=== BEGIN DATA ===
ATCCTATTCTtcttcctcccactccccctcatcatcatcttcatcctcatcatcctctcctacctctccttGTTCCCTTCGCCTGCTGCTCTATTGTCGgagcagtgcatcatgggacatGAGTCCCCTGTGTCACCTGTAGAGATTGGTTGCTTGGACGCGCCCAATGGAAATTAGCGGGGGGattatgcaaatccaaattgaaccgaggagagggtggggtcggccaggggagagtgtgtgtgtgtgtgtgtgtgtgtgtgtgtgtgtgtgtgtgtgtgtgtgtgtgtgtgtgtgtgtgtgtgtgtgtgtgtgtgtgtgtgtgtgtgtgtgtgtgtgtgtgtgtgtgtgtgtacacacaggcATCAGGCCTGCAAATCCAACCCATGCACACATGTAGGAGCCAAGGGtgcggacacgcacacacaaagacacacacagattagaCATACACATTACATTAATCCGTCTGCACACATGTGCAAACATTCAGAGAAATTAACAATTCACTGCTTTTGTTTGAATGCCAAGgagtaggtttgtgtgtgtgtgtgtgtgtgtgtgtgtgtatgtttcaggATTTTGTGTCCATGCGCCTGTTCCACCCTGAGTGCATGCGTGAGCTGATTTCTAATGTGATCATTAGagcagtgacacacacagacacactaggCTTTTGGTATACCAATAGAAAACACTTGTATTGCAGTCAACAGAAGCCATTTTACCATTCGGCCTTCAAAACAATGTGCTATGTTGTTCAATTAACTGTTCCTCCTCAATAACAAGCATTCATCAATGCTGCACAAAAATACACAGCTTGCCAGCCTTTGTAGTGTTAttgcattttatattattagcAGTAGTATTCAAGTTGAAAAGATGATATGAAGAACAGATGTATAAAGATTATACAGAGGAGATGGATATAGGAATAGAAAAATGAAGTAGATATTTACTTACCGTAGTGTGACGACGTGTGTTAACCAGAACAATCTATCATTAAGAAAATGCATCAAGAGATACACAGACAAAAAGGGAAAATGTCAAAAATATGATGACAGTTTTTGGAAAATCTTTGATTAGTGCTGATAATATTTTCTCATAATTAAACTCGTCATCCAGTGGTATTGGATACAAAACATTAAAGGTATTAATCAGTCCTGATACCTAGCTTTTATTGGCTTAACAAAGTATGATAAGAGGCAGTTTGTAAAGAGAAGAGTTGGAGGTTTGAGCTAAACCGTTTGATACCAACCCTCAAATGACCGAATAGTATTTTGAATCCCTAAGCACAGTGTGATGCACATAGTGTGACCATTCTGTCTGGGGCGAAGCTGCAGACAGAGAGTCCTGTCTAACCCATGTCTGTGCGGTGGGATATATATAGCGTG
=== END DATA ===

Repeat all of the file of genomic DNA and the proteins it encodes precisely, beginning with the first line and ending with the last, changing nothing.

ATCCTATTCTtcttcctcccactccccctcatcatcatcttcatcctcatcatcctctcctacctctccttGTTCCCTTCGCCTGCTGCTCTATTGTCGgagcagtgcatcatgggacatGAGTCCCCTGTGTCACCTGTAGAGATTGGTTGCTTGGACGCGCCCAATGGAAATTAGCGGGGGGattatgcaaatccaaattgaaccgaggagagggtggggtcggccaggggagagtgtgtgtgtgtgtgtgtgtgtgtgtgtgtgtgtgtgtgtgtgtgtgtgtgtgtgtgtgtgtgtgtgtgtgtgtgtgtgtgtgtgtgtgtgtgtgtgtgtgtgtgtgtgtgtgtgtgtacacacaggcATCAGGCCTGCAAATCCAACCCATGCACACATGTAGGAGCCAAGGGtgcggacacgcacacacaaagacacacacagattagaCATACACATTACATTAATCCGTCTGCACACATGTGCAAACATTCAGAGAAATTAACAATTCACTGCTTTTGTTTGAATGCCAAGgagtaggtttgtgtgtgtgtgtgtgtgtgtgtgtgtgtatgtttcaggATTTTGTGTCCATGCGCCTGTTCCACCCTGAGTGCATGCGTGAGCTGATTTCTAATGTGATCATTAGagcagtgacacacacagacacactaggCTTTTGGTATACCAATAGAAAACACTTGTATTGCAGTCAACAGAAGCCATTTTACCATTCGGCCTTCAAAACAATGTGCTATGTTGTTCAATTAACTGTTCCTCCTCAATAACAAGCATTCATCAATGCTGCACAAAAATACACAGCTTGCCAGCCTTTGTAGTGTTAttgcattttatattattagcAGTAGTATTCAAGTTGAAAAGATGATATGAAGAACAGATGTATAAAGATTATACAGAGGAGATGGATATAGGAATAGAAAAATGAAGTAGATATTTACTTACCGTAGTGTGACGACGTGTGTTAACCAGAACAATCTATCATTAAGAAAATGCATCAAGAGATACACAGACAAAAAGGGAAAATGTCAAAAATATGATGACAGTTTTTGGAAAATCTTTGATTAGTGCTGATAATATTTTCTCATAATTAAACTCGTCATCCAGTGGTATTGGATACAAAACATTAAAGGTATTAATCAGTCCTGATACCTAGCTTTTATTGGCTTAACAAAGTATGATAAGAGGCAGTTTGTAAAGAGAAGAGTTGGAGGTTTGAGCTAAACCGTTTGATACCAACCCTCAAATGACCGAATAGTATTTTGAATCCCTAAGCACAGTGTGATGCACATAGTGTGACCATTCTGTCTGGGGCGAAGCTGCAGACAGAGAGTCCTGTCTAACCCATGTCTGTGCGGTGGGATATATATAGCGTG